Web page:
Research

In 1990, the genetic defect that underlies facioscapulohumeral muscular dystrophy (FSHD) was located on chromosome 4. Many investigators assumed that one gene would be found that, when flawed, would lead to the development of the symptoms recognized clinically as FSHD. This turned out not to be the case.

No genes were found in the region of chromosome 4 that's shortened in people with FSHD. Instead, the shortened strip of DNA is found in a part of the chromosome where there are no genes. The function of this type of DNA is the subject of scrutiny by research teams around the world.

Recent findings suggest that the flawed DNA on chromosome 4 may play an important role in telling the cell which genes should be processed into proteins and which shouldn’t. All cells have genes that are “turned on” (available to be processed for protein production) and others that are “turned off” (not available for processing). This gene regulation is what distinguishes one type of cell from another — for example, a muscle cell from a bone cell.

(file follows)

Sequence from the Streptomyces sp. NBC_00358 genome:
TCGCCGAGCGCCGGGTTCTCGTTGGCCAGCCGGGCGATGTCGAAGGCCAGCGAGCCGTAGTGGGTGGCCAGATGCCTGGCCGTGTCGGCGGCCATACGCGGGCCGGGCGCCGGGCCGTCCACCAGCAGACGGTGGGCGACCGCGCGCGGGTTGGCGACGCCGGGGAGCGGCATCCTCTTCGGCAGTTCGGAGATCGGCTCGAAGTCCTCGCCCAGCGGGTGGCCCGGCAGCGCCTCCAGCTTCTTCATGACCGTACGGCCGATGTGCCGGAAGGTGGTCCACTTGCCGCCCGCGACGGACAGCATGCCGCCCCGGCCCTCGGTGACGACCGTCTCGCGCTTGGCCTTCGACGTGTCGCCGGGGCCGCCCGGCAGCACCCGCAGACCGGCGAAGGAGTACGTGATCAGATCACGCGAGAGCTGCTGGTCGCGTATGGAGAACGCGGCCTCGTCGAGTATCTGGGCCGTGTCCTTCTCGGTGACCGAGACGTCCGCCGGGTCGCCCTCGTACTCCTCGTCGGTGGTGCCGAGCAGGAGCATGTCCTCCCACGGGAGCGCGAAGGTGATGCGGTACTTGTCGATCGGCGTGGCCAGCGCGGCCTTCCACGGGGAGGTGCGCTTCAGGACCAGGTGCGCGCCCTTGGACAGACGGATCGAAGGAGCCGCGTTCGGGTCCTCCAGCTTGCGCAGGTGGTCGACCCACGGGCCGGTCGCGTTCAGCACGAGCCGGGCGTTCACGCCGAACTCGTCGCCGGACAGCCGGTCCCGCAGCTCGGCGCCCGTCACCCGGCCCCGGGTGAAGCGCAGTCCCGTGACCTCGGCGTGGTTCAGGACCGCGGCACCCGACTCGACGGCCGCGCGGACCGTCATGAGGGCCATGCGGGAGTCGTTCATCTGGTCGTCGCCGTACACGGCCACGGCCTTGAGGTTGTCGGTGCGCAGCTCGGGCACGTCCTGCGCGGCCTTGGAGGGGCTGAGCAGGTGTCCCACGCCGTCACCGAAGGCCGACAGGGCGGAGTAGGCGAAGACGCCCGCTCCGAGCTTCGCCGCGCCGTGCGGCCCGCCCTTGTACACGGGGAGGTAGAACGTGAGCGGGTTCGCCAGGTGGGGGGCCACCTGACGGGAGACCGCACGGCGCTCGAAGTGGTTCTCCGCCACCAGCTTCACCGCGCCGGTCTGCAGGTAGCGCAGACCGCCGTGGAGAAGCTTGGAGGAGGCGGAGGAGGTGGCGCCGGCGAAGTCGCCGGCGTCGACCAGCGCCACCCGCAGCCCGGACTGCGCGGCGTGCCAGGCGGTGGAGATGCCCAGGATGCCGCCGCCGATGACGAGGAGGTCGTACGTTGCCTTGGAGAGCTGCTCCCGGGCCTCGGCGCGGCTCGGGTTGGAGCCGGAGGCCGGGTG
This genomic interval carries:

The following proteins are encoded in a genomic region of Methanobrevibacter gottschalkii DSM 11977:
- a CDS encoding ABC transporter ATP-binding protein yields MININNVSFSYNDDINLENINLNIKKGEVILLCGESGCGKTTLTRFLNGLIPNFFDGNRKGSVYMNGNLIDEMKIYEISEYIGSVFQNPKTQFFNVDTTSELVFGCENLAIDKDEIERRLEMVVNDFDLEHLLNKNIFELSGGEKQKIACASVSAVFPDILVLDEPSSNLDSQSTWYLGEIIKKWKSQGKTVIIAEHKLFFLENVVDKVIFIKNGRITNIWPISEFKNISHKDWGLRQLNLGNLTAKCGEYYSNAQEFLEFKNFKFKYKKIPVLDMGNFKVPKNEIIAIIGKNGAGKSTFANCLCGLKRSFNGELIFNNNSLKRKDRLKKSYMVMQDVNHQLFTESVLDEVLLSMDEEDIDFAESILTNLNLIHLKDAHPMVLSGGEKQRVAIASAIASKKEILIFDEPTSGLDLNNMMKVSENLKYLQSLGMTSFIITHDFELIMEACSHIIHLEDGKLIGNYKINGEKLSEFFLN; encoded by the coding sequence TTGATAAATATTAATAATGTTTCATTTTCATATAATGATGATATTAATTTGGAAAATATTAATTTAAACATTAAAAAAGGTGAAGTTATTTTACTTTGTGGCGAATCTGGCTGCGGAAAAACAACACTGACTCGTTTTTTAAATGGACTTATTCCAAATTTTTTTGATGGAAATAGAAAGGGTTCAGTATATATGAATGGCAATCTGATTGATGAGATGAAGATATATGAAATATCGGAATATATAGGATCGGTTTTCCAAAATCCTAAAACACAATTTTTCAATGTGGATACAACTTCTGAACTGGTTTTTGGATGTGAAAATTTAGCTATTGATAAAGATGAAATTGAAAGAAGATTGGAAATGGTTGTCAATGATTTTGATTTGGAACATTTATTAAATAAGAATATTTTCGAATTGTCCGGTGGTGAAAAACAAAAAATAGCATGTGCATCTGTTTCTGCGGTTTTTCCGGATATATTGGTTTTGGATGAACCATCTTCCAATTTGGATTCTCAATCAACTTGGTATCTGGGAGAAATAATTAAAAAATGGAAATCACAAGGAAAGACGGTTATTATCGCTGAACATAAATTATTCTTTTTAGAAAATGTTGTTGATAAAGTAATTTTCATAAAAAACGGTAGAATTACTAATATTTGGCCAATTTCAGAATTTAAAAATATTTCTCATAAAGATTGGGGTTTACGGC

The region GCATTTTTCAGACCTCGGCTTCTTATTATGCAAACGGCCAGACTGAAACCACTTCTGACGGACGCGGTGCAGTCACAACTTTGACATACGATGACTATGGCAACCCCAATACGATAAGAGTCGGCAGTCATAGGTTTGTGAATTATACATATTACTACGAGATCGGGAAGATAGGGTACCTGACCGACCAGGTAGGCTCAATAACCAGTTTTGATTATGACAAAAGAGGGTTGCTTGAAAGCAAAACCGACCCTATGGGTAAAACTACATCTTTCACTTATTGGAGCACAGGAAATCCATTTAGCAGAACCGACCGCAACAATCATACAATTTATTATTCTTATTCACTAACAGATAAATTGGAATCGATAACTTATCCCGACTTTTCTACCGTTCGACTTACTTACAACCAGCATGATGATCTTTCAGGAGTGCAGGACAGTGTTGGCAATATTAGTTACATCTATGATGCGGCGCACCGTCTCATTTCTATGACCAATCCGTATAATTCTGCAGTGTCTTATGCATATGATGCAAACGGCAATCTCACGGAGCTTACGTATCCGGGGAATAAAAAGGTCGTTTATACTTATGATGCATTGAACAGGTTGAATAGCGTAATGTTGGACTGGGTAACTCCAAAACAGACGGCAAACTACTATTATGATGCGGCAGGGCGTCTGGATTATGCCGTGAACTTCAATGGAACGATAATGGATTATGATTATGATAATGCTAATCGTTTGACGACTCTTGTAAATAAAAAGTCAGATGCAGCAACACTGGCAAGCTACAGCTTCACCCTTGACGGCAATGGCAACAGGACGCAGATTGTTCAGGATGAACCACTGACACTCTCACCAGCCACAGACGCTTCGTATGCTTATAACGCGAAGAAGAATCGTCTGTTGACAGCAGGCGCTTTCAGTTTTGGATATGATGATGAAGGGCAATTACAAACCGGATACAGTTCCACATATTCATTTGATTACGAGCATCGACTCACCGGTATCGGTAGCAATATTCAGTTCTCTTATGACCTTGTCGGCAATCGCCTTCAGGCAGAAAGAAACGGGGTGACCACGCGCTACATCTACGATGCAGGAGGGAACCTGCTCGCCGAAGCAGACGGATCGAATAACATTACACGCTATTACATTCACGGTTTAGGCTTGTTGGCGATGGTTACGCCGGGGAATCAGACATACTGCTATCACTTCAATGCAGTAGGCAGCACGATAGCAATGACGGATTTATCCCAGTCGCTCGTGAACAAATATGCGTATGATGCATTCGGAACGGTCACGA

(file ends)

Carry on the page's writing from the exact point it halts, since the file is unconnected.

In 2002, MDA-funded scientists found that the shortened DNA segment on chromosome 4 may eliminate a site where a molecular braking system normally “lands” and keeps certain genes from being inappropriately turned on.

In 2009, MDA-supported researchers found that pieces of a gene called DUX4 are abnormally activated in FSHD-affected cells, leading to production of potentially toxic proteins. Reinstating the normal braking system or using some other method to block the erroneously activated genes or the proteins made from them seems a likely pathway for the eventual treatment of FSHD.

There may be additional factors involved in FSHD as well. The shortened stretch of DNA on chromosome 4 may, some experts say, change the shape of the chromosome and affect its interactions with distant genes or with an envelope that surrounds each cell nucleus.

For more about research in FSHD, see Impossible Things: Through the looking glass with FSH dystrophy researchers.

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